15. ^ Joint vision for the Alliance of the Republic of Korea and the United States of America Archived 2011-01-23 at the Wayback Machine June 16, 2009. The White House
  16. ^
  17. ^ [2]
  18. ^ [3]
  19. ^ "US and South Korea agree to 'stronger' sanctions against North Korea". Deutsche Welle. September 17, 2017. Retrieved September 30, 2018.
  20. ^ [단독] 시진핑에 실망한 대통령 "中역할 기대 말라" (in Korean). Retrieved 2018-10-01.
  21. ^ "South Korea says it will pay a bit more to host American troops". The Economist. 2019-02-16. ISSN 0013-0613. Retrieved 2019-02-25.
  22. ^ Opinion of the United States Pew Research Center
  23. ^ South Koreans remain strongly pro-American Pew Research Center
  24. ^ "한국에 긍정적 영향을 미친 국가는 미국 " 80.7% (80.7% Korean think US gave most positive influence to Korea)‹See Tfd›(in Korean)
  25. ^ Stockwell, Eugene (1976-05-01). "South Korea's leader Communism's best ally?". The Gadsden Times. Retrieved 2010-04-10.
  26. ^ a b "Archived copy" (PDF). Archived from the original (PDF) on 2012-11-23. Retrieved 2013-03-03.CS1 maint: Archived copy as title (link)
  27. ^ U.S. Leadership Approval Ratings Top China's in Asia Gallup (company)
  28. ^ 2014 World Service Poll BBC
  29. ^ Herskovitz, Jon (2006-09-07). "South Korean movie monster gobbles up box office". Reuters. Retrieved 2006-11-02.[permanent dead link]
  30. ^ S. Korea becomes world's third largest U.S. beef importer July 16, 2010. People's Daily
  31. ^ US Meat Export Federation. "U.S. beef exports to Korea reach new heights; poised for further growth in 2017". Beef Magazine. Beef Magazine. Retrieved 8 November 2017.
  32. ^ Howe, Brendan (June 2016). "East Asian 'Econophoria' in Theory and Practice". Asian International Studies Review. 17 (1): 101–120.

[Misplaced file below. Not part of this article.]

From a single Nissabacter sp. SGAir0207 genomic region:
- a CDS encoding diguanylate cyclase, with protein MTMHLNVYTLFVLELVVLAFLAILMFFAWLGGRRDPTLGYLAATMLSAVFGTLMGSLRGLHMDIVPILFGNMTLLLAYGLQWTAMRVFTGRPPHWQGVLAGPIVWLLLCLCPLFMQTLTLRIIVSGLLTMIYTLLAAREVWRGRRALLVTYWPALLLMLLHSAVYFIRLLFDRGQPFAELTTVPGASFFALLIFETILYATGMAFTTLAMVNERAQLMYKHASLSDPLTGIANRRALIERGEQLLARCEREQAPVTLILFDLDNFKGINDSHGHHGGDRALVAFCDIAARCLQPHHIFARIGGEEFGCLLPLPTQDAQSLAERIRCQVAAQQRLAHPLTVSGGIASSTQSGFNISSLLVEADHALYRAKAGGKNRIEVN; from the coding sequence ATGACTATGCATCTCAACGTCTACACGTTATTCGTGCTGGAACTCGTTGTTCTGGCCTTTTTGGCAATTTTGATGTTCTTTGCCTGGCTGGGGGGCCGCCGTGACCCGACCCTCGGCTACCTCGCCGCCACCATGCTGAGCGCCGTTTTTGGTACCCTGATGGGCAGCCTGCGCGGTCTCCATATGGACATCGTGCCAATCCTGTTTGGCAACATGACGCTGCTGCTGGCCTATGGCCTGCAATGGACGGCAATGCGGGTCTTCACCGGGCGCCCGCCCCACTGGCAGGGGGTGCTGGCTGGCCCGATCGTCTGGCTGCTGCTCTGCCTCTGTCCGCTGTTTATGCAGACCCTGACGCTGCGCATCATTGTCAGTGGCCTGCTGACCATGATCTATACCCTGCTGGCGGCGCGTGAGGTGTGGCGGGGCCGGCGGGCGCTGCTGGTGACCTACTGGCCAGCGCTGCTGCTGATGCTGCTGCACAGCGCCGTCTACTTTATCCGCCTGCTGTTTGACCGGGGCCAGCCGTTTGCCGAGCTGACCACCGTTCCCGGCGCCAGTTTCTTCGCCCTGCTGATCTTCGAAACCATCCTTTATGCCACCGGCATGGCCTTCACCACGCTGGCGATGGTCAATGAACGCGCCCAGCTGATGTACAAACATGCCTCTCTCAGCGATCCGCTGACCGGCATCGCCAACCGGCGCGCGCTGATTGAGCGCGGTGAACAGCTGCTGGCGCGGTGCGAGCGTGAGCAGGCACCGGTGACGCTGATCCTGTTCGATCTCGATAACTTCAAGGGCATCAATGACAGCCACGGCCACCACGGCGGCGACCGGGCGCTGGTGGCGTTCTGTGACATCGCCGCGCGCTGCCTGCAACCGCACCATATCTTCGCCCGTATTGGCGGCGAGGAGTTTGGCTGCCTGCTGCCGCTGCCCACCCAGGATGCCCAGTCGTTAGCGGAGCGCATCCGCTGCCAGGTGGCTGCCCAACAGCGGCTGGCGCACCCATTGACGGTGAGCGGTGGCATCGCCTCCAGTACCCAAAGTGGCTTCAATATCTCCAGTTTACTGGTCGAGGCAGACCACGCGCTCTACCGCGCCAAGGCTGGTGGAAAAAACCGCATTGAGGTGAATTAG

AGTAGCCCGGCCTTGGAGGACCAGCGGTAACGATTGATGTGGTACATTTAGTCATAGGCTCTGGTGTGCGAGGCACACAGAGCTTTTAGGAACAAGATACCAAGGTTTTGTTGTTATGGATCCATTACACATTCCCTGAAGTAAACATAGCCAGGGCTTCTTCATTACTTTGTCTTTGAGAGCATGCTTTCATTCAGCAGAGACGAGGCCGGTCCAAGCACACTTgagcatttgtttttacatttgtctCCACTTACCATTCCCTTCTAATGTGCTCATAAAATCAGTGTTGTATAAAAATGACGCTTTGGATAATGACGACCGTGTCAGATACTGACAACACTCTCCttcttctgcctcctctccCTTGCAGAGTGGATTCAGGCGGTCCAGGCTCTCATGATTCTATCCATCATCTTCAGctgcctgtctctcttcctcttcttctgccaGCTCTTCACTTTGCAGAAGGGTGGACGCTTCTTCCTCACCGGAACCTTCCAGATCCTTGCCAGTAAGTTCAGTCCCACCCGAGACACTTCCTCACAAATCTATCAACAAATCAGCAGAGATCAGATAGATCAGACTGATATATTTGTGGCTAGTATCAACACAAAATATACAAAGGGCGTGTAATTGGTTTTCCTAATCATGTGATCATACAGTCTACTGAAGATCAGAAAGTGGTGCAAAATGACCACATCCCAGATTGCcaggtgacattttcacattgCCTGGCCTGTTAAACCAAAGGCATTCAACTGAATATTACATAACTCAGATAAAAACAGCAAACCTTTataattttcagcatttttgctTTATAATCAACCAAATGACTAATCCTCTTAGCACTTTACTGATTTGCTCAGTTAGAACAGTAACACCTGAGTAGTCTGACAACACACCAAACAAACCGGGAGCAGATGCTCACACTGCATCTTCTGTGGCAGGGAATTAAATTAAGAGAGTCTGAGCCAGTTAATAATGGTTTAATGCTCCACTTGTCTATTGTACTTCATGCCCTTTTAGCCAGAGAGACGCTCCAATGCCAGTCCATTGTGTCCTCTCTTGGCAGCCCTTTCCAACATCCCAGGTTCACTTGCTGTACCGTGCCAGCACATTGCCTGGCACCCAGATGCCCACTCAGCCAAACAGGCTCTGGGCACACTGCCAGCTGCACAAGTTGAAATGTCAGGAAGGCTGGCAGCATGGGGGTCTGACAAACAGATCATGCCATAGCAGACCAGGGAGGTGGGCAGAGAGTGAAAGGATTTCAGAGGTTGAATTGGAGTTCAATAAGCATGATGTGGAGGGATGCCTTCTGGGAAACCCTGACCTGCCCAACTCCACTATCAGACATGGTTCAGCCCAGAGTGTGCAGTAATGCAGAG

33. ^ a b Manyin, M. (2004). South Korea-U.S. Economic Relations: Cooperation, Friction, and Future Prospects. CRS Report for Congress. Retrieved from
  34. ^ Noland, M. (2003). The Strategic Importance of US-Korea Economic Relations. International Economics Policy Briefs. Retrieved from
  35. ^ Editorial, Reuters. "South Korea to take dispute on U.S. steel anti-dumping duties to WTO". U.S. Retrieved 2018-10-01.

Further readingEdit

  • Baldwin, Frank, ed. Without Parallel: The American-Korean Relationship since 1945 (1973).
  • Berger, Carl. The Korean Knot: A Military-Political History (U of Pennsylvania Press, 1964).
  • Chay, Jongsuk. Diplomacy of Asymmetry: Korea-American Relations to 1910 (U of Hawaii Press, 1990).
  • Chung, Jae Ho. Between Ally and Partner: Korea-China Relations and the United States (2008) excerpt and text search
  • Cumings, Bruce. The Origins of the Korean War: Liberation and the Emergence of Separate Regimes, 1945-1947 (Princeton UP, 1981).
  • Cumings, Bruce. ed. Child of Conflict: The Korean-American Relationship, 1943-1953 (U of Washington Press, 1983).
  • Dennett, Tyler. "Early American Policy in Korea, 1883-7." Political Science Quarterly 38.1 (1923): 82-103. in JSTOR
  • Denett, Tyler. Americans in East Asia: A Critical Study of the Policy of the United States with References to China, Japan, and Korea in the Nineteenth Century. (1922) online free
  • Harrington, Fred Harvey. God, Mammon, and the Japanese: Dr. Horace N. Allen and Korean- American Relations, 1884-1905. (U of Wisconsin Press, 1944).
  • Hong, Hyun Woong. "American Foreign Policy Toward Korea, 1945-1950" (PhD dissertation, Oklahoma State University, 2007) online bibliography pp 256–72.
  • Kim, Byung-Kook; Vogel, Ezra F. The Park Chung Hee Era: The Transformation of South Korea (Harvard UP, 2011).
  • Kim, Seung-young, ed. American Diplomacy and Strategy toward Korea and Northeast Asia, 1882 - 1950 and After (2009) online
  • Lee, Yur-Bok and Wayne Patterson. One Hundred Years of Korean-American Relations, 1882-1982 (1986) online
  • Ryu, Dae Young. "An Odd Relationship: The State Department, Its Representatives, and American Protestant Missionaries in Korea, 1882—1905." Journal of American-East Asian Relations 6.4 (1997): 261-287.
  • Yuh, Leighanne. "The Historiography of Korea in the United States". International Journal of Korean History (2010). 15#2: 127–144.

External linksEdit